Wednesday, 10 November 2010

Water Buffalo Mozzarella & Beet Salad

Our trip to Quality Cheese was mainly because I wanted to get some mozzarella made with water buffalo milk, which is the traditional milk used for mozzarella in Italy. If it's made with cow's milk it should actually be called fior di latte. There are only two places making water buffalo cheese in all of Canada. (The other is in British Columbia.) The Ontario maker is Quality Cheese, and there are only two farms in Ontario who can supply them with water buffalo milk. It all goes to the mozzarella.

The cheese is not inexpensive, but it's a lot less than water buffalo mozzarella imported from Italy (the air freight alone must add a terrifying amount to the final price) and it also has quite the head start in the freshness department given the much shorter trip to market - and freshness is important in mozzarella as the texture changes considerably as it ages. Ideally, it should be eaten within three days of being made.

I haven't had the Italian cheese, so I can't compare the two, but we really enjoyed this cheese. It had a sweet, mild, creamy - milky flavour but with a bit of a tang. It isn't terribly firm, just enough to give a little resistance as you bite into it; almost a little squeaky although much softer than cheese curds.

I would like to note that this cheese was actually given to me; I introduced myself and said I was interested in blogging about Quality Cheese, and asked it I could take some photos of the shop. Not only was I given permission, we were taken on a very thorough tour of the factory and given a very generous amount of cheese! I was quite amazed; I have never been greeted quite so enthusiastically before. I'm planning to post about the factory tour on Friday once I have had a chance to get all the photos sorted and written up. There's also a lot more cheese to write about.

The classic thing to do with fresh mozzarella is to make a simple salad with sliced fresh tomatoes and basil leaves. Since neither of those things are remotely in season at the moment, I replaced the tomatoes with beets and the basil with arugula. The flavours are stronger and more earthy, but they make an excellent foil for the milky, tangy, smoothness of the cheese. Some chopped walnuts add a little crunch. For the bed of greens, I used a few of the youngest and most tender leaves from the beets, as well as spinach and watercress but any good mixture of greens will do. If you use a milder blend, you may want to add just a bit of mustard to the salad dressing to supply a little bite - I have kept the dressing sweet and simple in the face of all the other strong flavours here.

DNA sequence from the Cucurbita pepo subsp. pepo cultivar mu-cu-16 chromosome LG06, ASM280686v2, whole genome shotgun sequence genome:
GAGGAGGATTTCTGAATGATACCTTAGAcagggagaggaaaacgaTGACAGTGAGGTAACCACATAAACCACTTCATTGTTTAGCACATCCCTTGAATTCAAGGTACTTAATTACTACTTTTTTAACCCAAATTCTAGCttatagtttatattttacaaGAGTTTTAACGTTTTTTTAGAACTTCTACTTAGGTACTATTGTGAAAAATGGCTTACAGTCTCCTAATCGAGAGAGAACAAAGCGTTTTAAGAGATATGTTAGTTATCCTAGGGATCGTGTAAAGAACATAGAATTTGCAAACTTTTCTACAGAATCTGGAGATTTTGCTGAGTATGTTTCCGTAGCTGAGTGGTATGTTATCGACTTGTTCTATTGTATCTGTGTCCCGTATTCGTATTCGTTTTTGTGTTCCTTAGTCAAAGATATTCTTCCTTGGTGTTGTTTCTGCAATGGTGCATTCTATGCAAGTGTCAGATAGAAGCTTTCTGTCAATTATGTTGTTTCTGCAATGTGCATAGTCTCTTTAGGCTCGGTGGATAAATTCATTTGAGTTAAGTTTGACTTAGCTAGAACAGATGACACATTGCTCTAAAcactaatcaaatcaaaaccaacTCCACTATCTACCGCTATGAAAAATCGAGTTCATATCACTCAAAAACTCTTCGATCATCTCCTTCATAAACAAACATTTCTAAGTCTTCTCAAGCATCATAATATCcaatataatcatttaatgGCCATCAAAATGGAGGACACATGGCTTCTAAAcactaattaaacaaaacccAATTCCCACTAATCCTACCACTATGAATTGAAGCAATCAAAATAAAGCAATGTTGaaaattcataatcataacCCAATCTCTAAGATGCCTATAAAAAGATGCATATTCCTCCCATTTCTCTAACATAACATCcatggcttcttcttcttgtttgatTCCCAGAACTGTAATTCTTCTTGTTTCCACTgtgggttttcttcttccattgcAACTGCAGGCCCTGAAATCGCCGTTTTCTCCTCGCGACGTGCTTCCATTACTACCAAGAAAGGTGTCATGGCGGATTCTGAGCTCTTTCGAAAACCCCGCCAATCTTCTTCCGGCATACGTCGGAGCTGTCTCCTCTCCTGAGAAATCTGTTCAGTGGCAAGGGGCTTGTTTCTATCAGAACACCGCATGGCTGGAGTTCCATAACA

2 to 3 servings
20 minutes prep time, not including cooking the beets

Water Buffalo Mozzarella and Beet Salad
Cook the Beets:
1 large yellow beet
1 large red beet

Either cover the beets with plenty of water and boil them until tender, about 45 minutes or wrap them in foil and roast them at 375°F until tender, again probably about 45 minutes. Let them cool, then peel them, and cut each one into 6 even slices.

Make the Dressing:

4 tablespoons verjus or mild white wine vinegar
2 tablespoons extra virgin olive oil or sunflower seed oil
freshly ground black pepper & salt to taste

Whisk or shake together.

Assemble the Salad:
2 to 3 cups mixed greens
1 cup chopped arugula or watercress
125 grams (1/4 pound) water buffalo mozzarella
2 to 3 tablespoons chopped walnuts

Trim and tear up the greens. Wash them and dry them well. Arrange them on individual plates. Slice the mozzarella into as even slices as you can, and arrange the slices of mozzarella alternately with slices of the beets over each salad. Alternate the colours of the beets. Sprinkle the salads with the chopped walnuts and drizzle the dressing over them.

Last year at this time I made Slow Roasted Lamb Shoulder.

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